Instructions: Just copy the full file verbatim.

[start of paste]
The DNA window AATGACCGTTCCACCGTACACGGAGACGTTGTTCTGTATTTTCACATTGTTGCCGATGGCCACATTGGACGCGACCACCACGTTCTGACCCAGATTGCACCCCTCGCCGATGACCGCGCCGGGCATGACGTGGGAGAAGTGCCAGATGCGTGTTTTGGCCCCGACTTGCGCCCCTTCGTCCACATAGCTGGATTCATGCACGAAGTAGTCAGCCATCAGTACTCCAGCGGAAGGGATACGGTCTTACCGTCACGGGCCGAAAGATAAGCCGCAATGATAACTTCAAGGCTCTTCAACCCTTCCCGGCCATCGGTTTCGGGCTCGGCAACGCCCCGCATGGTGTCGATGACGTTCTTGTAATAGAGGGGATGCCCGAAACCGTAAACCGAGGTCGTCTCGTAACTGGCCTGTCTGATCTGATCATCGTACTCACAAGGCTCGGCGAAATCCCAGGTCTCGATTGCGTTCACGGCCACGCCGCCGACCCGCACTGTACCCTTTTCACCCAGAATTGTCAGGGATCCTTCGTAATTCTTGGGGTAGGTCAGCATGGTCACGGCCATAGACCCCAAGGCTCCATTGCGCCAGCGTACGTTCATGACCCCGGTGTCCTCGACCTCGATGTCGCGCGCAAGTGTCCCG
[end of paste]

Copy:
The DNA window AATGACCGTTCCACCGTACACGGAGACGTTGTTCTGTATTTTCACATTGTTGCCGATGGCCACATTGGACGCGACCACCACGTTCTGACCCAGATTGCACCCCTCGCCGATGACCGCGCCGGGCATGACGTGGGAGAAGTGCCAGATGCGTGTTTTGGCCCCGACTTGCGCCCCTTCGTCCACATAGCTGGATTCATGCACGAAGTAGTCAGCCATCAGTACTCCAGCGGAAGGGATACGGTCTTACCGTCACGGGCCGAAAGATAAGCCGCAATGATAACTTCAAGGCTCTTCAACCCTTCCCGGCCATCGGTTTCGGGCTCGGCAACGCCCCGCATGGTGTCGATGACGTTCTTGTAATAGAGGGGATGCCCGAAACCGTAAACCGAGGTCGTCTCGTAACTGGCCTGTCTGATCTGATCATCGTACTCACAAGGCTCGGCGAAATCCCAGGTCTCGATTGCGTTCACGGCCACGCCGCCGACCCGCACTGTACCCTTTTCACCCAGAATTGTCAGGGATCCTTCGTAATTCTTGGGGTAGGTCAGCATGGTCACGGCCATAGACCCCAAGGCTCCATTGCGCCAGCGTACGTTCATGACCCCGGTGTCCTCGACCTCGATGTCGCGCGCAAGTGTCCCG